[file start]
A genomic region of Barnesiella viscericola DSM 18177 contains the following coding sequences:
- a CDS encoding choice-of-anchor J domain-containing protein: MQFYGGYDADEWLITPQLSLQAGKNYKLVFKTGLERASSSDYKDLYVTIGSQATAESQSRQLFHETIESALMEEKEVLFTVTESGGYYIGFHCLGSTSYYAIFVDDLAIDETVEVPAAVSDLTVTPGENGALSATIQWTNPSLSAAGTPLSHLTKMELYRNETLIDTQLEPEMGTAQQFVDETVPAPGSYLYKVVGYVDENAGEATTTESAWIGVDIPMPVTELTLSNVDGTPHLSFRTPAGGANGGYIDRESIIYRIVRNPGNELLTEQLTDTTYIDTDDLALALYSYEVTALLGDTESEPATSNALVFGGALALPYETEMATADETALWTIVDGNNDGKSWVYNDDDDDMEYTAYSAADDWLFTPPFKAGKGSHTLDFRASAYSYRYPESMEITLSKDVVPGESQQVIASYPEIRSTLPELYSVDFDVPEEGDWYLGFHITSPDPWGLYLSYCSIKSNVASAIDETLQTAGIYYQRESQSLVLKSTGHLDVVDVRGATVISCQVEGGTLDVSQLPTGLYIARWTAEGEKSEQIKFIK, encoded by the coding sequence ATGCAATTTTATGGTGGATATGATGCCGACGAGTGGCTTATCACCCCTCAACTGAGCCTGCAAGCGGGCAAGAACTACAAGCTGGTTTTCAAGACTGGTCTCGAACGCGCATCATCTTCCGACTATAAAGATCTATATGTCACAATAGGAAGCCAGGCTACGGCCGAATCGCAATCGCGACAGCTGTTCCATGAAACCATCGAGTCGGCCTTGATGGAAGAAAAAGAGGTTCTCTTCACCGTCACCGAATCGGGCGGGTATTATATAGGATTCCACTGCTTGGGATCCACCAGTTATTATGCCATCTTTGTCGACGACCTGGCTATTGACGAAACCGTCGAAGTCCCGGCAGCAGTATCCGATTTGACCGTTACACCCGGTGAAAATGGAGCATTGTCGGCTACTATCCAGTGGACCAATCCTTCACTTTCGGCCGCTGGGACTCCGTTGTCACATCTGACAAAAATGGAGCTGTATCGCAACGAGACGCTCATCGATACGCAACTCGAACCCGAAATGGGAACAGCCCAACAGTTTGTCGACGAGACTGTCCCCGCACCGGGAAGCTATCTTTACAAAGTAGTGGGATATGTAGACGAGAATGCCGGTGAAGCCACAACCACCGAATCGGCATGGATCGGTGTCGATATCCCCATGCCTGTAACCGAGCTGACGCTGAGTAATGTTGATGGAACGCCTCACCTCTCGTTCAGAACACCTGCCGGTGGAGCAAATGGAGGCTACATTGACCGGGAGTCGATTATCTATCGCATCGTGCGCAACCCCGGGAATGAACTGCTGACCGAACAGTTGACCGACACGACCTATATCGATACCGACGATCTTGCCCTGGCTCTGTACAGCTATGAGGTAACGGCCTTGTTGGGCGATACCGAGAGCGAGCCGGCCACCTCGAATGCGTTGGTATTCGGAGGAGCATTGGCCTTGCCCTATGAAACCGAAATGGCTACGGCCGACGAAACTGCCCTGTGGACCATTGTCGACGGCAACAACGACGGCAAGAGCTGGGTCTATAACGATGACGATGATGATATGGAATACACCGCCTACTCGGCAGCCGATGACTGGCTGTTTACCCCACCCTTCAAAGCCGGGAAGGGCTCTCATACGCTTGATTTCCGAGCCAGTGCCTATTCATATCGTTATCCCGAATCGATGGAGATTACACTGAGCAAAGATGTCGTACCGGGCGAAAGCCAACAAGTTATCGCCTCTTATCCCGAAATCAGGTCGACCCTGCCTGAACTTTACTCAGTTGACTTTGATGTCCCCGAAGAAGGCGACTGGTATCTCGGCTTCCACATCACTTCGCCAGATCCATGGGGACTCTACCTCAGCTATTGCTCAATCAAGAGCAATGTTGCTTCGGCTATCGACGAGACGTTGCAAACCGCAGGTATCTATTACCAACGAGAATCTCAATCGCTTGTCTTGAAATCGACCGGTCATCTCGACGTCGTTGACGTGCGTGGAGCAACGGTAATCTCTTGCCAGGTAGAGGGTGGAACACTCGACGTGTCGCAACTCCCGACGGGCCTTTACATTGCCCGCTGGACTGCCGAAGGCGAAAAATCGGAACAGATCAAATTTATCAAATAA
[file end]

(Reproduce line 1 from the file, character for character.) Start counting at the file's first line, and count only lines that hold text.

A genomic region of Barnesiella viscericola DSM 18177 contains the following coding sequences: